When someone you love dies suddenly as a result of a medical professional's mistake or negligence, your entire life can turn upside down. Not only do you have to cope with a torrent of grief and anguish, you also have to make the difficult decision whether or not to file a medical malpractice wrongful death claim to pursue compensation for damages. Understanding what constitutes medical malpractice and wrongful death claims, and what types of compensation are available to survivor claimants—as well as consulting with an experienced personal injury attorney—can help you decide how to proceed.
What Makes a Medical Malpractice Wrongful Death Case?
Some people mistakenly assume that medical malpractice is an instance in which a patient receives a poor outcome during a medical treatment or procedure, particularly when a positive outcome was expected. However, that isn't necessarily the case. In order to be considered medical malpractice, a patient must have received substandard care that resulted in a grave mistake that caused serious injury or death.
The fact that a poor outcome occurred, or that a mistake or error was committed by a medical professional isn't enough—on its own—to make a medical malpractice case alone. To have an actionable medical malpractice case, the plaintiff must be able to show that the medical professional in question behaved carelessly or negligently. If an equivalently trained doctor would have made the same calls when faced with a similar situation, the case is unlikely to be considered medical malpractice. Likewise, if a mistake or error occurred, but it did not cause injury to the patient, a medical malpractice lawsuit is unlikely to be successful.
However, if a claim does meet the criteria for medical malpractice and the patient died as a result of that negligent care, the decedent's survivors—such as his or her spouse, domestic partner, or children—can file a medical malpractice wrongful death lawsuit to pursue compensation for damages related to the loss of their loved one.
Types of Compensation for Medical Malpractice Wrongful Death Claimants
Generally speaking, there are two types of compensation available to survivor claimants who win their medical malpractice wrongful death claim: economic damages and non-economic damages.
Wrongful death plaintiffs who were financially dependent on the decedent can pursue a monetary award for economic damages, such as:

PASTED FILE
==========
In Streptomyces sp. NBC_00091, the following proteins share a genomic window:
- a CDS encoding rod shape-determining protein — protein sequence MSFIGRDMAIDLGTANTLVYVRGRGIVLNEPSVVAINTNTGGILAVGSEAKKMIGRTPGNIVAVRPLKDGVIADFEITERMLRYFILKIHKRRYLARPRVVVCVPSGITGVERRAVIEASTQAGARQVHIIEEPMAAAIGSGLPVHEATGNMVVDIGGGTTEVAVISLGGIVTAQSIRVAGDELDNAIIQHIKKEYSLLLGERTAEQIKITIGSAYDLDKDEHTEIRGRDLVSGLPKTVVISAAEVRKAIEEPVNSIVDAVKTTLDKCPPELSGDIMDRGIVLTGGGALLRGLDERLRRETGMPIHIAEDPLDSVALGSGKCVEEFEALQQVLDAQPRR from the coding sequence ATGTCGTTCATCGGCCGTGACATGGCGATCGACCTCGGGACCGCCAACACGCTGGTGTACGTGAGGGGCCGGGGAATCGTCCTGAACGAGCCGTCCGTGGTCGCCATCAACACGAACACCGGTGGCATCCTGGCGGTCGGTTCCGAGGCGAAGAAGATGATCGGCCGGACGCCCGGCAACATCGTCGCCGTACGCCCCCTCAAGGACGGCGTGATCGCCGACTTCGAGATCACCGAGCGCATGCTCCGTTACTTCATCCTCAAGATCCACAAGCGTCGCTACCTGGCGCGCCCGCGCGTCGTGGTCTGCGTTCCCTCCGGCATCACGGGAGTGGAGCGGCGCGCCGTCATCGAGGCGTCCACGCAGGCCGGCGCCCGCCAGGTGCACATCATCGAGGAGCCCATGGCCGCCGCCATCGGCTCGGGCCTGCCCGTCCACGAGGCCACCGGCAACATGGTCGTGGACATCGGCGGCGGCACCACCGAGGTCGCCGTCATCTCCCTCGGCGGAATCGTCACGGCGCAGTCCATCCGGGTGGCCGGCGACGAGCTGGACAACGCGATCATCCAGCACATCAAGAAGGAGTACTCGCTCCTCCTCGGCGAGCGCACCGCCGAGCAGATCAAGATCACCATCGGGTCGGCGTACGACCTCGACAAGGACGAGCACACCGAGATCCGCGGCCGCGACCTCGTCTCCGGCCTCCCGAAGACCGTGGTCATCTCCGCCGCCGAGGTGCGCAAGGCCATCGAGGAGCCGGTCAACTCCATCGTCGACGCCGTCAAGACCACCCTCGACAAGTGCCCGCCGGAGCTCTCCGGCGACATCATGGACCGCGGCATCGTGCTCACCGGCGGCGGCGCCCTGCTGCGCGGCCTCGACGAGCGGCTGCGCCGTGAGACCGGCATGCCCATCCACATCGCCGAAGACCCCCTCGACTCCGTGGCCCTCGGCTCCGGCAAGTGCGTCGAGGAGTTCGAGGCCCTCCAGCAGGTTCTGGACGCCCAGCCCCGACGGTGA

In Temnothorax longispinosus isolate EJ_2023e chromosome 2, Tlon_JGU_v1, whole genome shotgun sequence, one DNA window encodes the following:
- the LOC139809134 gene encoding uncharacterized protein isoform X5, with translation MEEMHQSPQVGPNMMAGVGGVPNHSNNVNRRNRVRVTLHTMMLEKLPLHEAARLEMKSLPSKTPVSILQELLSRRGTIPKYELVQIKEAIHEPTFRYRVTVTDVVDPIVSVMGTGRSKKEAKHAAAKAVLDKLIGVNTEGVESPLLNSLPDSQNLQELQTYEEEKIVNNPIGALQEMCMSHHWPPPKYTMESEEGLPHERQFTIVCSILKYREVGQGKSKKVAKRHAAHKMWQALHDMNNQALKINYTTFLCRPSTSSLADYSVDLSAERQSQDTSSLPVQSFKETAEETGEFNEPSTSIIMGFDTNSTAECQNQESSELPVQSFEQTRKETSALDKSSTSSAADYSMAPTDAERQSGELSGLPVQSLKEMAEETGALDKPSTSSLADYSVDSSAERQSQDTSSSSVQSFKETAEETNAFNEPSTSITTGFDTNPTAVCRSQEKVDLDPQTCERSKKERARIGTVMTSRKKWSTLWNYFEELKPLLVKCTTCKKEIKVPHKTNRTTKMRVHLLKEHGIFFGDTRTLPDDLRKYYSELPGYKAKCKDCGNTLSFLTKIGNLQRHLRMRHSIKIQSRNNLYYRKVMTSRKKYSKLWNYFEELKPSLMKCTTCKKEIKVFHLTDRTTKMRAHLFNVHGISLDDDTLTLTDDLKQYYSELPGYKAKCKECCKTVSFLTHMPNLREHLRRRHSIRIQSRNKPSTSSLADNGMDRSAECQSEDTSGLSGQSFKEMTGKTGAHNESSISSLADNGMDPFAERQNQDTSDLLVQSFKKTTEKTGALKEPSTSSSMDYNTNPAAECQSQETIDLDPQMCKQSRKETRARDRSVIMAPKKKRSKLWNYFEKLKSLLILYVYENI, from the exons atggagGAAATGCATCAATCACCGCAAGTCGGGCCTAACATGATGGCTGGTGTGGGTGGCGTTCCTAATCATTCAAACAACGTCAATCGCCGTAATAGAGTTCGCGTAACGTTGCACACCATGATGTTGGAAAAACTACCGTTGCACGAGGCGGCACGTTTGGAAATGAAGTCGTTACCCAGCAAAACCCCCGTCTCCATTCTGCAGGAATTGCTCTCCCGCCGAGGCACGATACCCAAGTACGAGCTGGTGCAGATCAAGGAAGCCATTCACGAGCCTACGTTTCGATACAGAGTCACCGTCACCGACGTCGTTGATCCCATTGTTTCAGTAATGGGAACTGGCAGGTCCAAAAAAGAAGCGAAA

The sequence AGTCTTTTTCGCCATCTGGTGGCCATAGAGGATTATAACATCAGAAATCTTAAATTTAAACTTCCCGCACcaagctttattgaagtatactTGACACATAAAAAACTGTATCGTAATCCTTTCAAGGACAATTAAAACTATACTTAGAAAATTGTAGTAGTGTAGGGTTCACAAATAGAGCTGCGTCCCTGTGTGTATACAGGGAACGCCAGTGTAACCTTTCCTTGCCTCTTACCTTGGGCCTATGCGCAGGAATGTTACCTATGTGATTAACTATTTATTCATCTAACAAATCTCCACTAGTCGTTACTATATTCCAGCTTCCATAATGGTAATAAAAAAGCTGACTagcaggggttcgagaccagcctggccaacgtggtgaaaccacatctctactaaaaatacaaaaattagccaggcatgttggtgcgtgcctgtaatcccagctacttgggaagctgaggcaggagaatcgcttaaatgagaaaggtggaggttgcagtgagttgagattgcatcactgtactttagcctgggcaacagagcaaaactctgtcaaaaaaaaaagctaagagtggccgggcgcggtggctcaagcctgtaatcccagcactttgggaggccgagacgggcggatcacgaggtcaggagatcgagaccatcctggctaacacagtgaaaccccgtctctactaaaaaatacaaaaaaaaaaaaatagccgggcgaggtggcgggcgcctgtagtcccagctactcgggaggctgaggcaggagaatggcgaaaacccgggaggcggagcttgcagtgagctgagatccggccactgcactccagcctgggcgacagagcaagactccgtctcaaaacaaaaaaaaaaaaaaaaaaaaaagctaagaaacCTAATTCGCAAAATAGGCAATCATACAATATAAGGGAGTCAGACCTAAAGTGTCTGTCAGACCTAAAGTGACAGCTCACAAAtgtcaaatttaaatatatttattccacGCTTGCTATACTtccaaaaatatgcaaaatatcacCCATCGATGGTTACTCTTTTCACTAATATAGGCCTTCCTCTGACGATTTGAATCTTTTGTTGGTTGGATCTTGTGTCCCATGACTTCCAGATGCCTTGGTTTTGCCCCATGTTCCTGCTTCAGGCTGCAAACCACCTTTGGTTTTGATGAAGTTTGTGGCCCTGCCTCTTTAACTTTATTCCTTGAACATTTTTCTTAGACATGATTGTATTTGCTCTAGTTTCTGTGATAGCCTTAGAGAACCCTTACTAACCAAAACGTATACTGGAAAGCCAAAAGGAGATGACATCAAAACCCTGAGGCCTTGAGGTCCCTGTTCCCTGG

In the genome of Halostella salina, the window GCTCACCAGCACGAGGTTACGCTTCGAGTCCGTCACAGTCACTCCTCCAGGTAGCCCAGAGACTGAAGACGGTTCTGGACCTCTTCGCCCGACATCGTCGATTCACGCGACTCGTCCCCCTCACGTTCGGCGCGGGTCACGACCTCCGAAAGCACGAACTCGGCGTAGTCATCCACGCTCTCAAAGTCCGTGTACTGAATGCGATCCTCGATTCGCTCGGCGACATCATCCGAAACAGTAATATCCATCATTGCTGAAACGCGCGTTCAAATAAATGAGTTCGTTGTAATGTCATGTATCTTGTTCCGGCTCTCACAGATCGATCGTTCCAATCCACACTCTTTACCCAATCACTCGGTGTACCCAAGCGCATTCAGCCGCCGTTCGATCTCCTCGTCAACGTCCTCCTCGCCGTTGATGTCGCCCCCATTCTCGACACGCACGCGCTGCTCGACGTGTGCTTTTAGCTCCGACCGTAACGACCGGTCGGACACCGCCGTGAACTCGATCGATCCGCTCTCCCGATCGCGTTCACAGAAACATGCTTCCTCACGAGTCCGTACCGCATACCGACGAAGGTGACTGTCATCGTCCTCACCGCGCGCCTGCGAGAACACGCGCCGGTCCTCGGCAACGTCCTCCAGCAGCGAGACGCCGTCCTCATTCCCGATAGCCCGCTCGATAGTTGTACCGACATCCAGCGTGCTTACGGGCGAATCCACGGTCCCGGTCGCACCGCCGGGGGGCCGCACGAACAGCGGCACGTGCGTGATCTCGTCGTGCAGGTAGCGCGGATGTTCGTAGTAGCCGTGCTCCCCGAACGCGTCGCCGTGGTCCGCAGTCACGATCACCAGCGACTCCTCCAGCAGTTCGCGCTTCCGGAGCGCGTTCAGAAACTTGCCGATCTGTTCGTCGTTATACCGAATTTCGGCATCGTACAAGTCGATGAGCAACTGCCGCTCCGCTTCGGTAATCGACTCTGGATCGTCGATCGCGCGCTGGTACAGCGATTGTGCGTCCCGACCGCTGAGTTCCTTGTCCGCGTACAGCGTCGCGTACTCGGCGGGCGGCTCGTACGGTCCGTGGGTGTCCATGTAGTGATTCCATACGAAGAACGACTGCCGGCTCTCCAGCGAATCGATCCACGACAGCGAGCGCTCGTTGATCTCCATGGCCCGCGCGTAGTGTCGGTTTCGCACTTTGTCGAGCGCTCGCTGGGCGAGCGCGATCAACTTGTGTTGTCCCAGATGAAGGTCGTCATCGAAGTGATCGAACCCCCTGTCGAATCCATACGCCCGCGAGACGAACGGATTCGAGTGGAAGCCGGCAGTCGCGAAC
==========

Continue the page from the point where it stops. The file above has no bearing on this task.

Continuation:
- Funeral and burial experiences
- The value of support that the survivor will lose as a result of their loved one's untimely death; spouses can seek compensation that's the equivalent of the support they would have received during the decedent's life expectancy, while minor children can seek compensation equivalent to the support they would have received until reaching adulthood
- The value of gifts the survivor would have received from the decedent during the decedent's life
- The value of household services provided by the decedent, such as cooking, cleaning, or making household repairs
Survivor claimants can also pursue compensation for non-economic damages, such as:
- The loss of the decedent's love, affection, companionship, assistance, moral support, and care or protection
- The loss of sexual relations the surviving spouse or domestic partner enjoyed with the decedent
- The loss of training, mentorship, and guidance a surviving child or other minor would have received from the decedent
The amount claimants receive for such non-economic damages is decided by a judge or jury, and can vary dramatically.
Do You Need Help Pursuing a Medical Malpractice Wrongful Death Claim?
California's medical malpractice laws can make it difficult for plaintiffs to be victorious in their lawsuits. If you believe you have a strong medical malpractice wrongful death claim, securing the representation of a knowledgeable and experienced personal injury attorney is likely to give you the best chance of receiving the fair financial award you need and deserve.
Contact the Inland Empire Law Group today for a no-cost, no-obligation evaluation of your medical malpractice wrongful death claim. We have offices in Rancho Cucamonga and Victorville, and our skilled team of attorneys is standing by to answer your questions and address any concerns you may have.